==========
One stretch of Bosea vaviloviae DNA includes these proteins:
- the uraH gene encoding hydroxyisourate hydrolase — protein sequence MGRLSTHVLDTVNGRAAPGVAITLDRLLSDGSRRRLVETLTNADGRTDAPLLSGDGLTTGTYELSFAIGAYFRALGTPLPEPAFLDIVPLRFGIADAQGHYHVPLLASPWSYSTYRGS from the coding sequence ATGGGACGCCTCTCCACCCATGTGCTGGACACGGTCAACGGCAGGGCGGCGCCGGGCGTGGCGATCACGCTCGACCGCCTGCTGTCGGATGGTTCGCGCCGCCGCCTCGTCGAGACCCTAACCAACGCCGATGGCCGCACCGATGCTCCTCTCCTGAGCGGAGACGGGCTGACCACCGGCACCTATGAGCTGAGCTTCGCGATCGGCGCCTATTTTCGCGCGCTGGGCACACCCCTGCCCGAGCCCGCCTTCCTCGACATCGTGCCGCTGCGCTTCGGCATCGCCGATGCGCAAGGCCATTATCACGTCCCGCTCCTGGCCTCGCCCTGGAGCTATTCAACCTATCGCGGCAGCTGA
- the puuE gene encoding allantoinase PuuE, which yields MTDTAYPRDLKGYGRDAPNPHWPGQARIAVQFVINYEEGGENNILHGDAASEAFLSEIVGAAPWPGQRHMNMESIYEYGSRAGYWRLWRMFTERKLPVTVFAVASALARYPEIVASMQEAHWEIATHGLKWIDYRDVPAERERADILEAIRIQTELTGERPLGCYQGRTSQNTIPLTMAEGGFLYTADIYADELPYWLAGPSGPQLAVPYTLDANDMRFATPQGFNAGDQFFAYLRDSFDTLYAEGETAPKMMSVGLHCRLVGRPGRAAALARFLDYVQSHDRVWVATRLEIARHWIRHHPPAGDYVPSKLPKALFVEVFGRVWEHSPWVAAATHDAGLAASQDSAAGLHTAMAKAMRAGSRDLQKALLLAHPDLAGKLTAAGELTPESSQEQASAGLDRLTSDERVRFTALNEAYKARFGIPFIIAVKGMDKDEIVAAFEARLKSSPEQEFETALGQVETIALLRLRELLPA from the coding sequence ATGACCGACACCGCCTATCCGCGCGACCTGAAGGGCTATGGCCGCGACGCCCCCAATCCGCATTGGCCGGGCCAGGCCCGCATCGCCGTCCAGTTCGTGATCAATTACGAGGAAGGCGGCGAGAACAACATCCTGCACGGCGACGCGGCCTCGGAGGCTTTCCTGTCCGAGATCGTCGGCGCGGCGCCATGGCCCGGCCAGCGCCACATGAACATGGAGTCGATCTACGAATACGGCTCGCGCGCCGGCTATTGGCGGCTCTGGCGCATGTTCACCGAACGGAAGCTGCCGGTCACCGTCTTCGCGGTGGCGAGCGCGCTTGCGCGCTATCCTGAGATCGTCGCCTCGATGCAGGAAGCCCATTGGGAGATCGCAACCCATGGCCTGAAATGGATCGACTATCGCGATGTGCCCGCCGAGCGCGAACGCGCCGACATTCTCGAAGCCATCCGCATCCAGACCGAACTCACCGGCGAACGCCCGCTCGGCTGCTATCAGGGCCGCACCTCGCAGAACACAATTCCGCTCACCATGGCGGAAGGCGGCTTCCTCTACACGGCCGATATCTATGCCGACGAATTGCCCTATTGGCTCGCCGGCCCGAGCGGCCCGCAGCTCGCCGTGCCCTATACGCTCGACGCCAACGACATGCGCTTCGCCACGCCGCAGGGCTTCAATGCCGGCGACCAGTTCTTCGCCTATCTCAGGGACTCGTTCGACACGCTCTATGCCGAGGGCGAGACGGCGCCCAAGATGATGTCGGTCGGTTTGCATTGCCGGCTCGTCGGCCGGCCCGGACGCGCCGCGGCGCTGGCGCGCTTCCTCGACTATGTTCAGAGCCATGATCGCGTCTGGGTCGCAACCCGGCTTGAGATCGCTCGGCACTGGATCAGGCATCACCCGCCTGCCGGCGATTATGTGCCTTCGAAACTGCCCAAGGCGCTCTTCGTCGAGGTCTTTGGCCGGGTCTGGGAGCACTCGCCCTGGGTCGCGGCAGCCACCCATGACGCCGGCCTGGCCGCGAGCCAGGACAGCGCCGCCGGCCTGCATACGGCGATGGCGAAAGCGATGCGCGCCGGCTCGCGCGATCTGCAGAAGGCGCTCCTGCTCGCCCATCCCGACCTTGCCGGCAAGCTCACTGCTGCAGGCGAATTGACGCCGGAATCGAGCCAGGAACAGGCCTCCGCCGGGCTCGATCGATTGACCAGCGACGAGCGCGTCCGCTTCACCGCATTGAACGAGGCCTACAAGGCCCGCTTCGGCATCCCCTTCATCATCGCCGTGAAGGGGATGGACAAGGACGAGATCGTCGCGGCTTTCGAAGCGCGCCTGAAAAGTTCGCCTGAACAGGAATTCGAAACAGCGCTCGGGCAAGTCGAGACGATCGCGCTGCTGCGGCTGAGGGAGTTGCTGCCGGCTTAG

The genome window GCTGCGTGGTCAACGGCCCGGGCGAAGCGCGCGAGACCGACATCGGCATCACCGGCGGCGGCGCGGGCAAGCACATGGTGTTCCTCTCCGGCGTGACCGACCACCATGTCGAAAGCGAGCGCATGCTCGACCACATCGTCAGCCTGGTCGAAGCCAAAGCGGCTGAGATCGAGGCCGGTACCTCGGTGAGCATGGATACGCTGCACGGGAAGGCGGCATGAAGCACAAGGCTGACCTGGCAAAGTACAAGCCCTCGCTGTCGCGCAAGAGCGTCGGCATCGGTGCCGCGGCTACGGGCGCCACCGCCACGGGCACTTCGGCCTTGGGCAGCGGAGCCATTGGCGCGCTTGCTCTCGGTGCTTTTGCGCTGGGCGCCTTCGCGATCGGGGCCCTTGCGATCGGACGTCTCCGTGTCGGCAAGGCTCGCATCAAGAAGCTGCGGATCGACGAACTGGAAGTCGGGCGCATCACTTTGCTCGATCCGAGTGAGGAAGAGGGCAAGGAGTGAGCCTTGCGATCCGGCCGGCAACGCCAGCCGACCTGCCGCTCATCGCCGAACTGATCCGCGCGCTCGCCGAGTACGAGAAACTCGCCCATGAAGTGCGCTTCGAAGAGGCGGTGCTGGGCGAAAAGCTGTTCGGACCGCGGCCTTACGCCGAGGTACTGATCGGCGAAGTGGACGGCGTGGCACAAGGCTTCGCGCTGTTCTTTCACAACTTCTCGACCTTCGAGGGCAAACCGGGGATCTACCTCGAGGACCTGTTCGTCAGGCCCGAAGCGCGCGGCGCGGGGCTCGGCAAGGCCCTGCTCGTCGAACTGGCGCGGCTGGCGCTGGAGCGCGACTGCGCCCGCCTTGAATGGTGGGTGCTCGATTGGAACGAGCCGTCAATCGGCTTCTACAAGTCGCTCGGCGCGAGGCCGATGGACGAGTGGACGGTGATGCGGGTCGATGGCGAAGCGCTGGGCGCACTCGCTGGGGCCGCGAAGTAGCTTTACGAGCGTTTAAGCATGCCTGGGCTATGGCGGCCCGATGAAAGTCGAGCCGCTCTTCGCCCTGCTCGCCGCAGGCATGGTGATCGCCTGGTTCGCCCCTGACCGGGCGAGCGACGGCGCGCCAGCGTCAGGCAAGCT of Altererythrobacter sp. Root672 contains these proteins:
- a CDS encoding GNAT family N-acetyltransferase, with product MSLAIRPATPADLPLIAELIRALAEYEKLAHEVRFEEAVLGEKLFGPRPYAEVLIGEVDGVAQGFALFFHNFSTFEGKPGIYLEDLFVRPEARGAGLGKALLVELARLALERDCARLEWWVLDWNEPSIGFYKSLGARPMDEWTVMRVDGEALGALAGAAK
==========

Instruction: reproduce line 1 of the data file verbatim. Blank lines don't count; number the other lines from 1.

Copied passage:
One stretch of Bosea vaviloviae DNA includes these proteins: